March 27, 2023
4 min read
A committed romantic relationship or marriage is one of the core life projects. You might be planning to spend decades with your partner, and even one tiny good habit can have a significant positive impact. So let's take one of the most popular books in the relationships category - "The 5 Love Languages," and find practical ideas or principles for improving our long-term relationships.
The core idea of the book is that we must learn our partner's primary love language to make them feel truly loved. At the beginning of a relationship, we are in an "in love" stage where we don't have to do much work to feel good. Yet, the problem is it will only last one or two years, and after that, we should transition into a "true love" stage by filling our partner's love tank by communicating our feelings through their love languages.
The first love language is words of affirmation, which includes verbal compliments, words of appreciation, or encouraging words. An easy habit here would be a daily compliment or words of appreciation for your partner. If you don't feel comfortable giving compliments, take it seriously and start tracking it as a habit until these good verbal expressions become natural. Another practical thing is encouraging words. We all have insecurities, and uplifting your partner at the right time could be of great value. Encouragement requires empathy and seeing the world from your partner’s perspective, so it is hard without knowing what is important to them, and that's where the second love language comes in.
Quality time is one of the most reasonable love languages because what is the point of relationships if we don't want to spend quality time with our partner? Also, it is one of the most impactful ones. Without spending enough time together, we'll fail to build deep friendships, and other love languages will be less effective. The easiest habit to implement here would be a shared session of reviewing the day, recognizing what you liked or didn't like and how you felt throughout the day while paying attention to your partner. Then you can extend the love language by having walks or exercise together, enjoying shared hobbies, having trips without taking your partner for granted, and treating those activities like dates.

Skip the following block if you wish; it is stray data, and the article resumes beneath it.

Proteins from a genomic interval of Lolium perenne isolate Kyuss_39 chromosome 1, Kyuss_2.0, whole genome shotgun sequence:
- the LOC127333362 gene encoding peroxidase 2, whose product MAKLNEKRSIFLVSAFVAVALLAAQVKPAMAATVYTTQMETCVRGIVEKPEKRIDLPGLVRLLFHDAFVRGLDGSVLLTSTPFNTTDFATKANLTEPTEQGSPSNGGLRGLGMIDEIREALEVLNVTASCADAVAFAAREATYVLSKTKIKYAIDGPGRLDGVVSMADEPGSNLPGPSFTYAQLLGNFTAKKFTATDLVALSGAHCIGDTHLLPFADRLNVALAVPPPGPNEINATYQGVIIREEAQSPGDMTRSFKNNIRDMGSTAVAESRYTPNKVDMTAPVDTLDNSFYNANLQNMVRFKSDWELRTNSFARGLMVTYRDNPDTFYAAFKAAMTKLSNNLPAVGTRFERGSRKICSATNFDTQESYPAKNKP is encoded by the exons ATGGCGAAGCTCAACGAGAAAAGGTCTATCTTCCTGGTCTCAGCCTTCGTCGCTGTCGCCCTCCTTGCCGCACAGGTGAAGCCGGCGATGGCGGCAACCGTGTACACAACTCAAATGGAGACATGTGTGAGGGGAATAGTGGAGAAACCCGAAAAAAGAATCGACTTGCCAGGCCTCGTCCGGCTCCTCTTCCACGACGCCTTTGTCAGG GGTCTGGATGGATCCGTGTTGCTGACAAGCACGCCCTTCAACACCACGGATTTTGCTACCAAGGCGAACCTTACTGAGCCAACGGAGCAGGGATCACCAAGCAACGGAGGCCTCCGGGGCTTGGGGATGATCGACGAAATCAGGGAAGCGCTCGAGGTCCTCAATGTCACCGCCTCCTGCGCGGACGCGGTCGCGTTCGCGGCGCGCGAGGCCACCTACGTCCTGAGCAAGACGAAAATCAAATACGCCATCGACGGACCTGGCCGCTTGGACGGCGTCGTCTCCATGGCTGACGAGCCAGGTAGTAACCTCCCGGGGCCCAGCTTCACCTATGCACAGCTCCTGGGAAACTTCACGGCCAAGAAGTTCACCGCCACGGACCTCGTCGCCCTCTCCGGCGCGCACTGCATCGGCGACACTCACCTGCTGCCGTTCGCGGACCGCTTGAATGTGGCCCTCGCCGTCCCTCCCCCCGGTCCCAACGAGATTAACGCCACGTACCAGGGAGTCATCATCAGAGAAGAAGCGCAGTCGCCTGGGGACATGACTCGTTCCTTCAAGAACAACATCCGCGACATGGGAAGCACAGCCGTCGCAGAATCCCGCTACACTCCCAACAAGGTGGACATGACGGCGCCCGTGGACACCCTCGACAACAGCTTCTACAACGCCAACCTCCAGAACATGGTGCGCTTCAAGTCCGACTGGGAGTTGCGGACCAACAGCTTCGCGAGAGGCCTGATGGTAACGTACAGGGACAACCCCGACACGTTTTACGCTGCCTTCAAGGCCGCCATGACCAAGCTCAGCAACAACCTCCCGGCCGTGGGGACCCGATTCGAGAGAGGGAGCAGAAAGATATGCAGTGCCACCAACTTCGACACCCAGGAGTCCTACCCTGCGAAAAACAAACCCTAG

The third love language is receiving gifts. It doesn't have to be anything fancy or expensive, and it could be more of a symbol of appreciation. Your partner will hold it in their hand and be grateful that you care and think of them. An easy habit would be giving a gift once per week, month, or even year, depending on how much of a love language it is for your partner. Also, being there when your spouse needs you speaks loudly to the one whose primary love language is receiving gifts.
A fourth love language is an act of service, basically doing things for your partner. It usually comes down to domestic tasks, like cooking or cleaning, and if those actions come from the right place, they are indeed expressions of love. The obvious practical thing here is to be aware of requests your partner makes for you most often and help with those shores.
The final love language is a physical touch. It's not limited to sexual intercourse and includes things like holding hands, kissing, or embracing. While there are habits to touch your partner more often, we might better invest in having more quality time together since touch will come out naturally as a side effect of togetherness.
We all have different primary love languages, and if you've spent enough time with your partner present, you know which expression of love will have more effect. We can also do all five languages and then tune down the less impactful ones while amplifying the ones that resonate the most.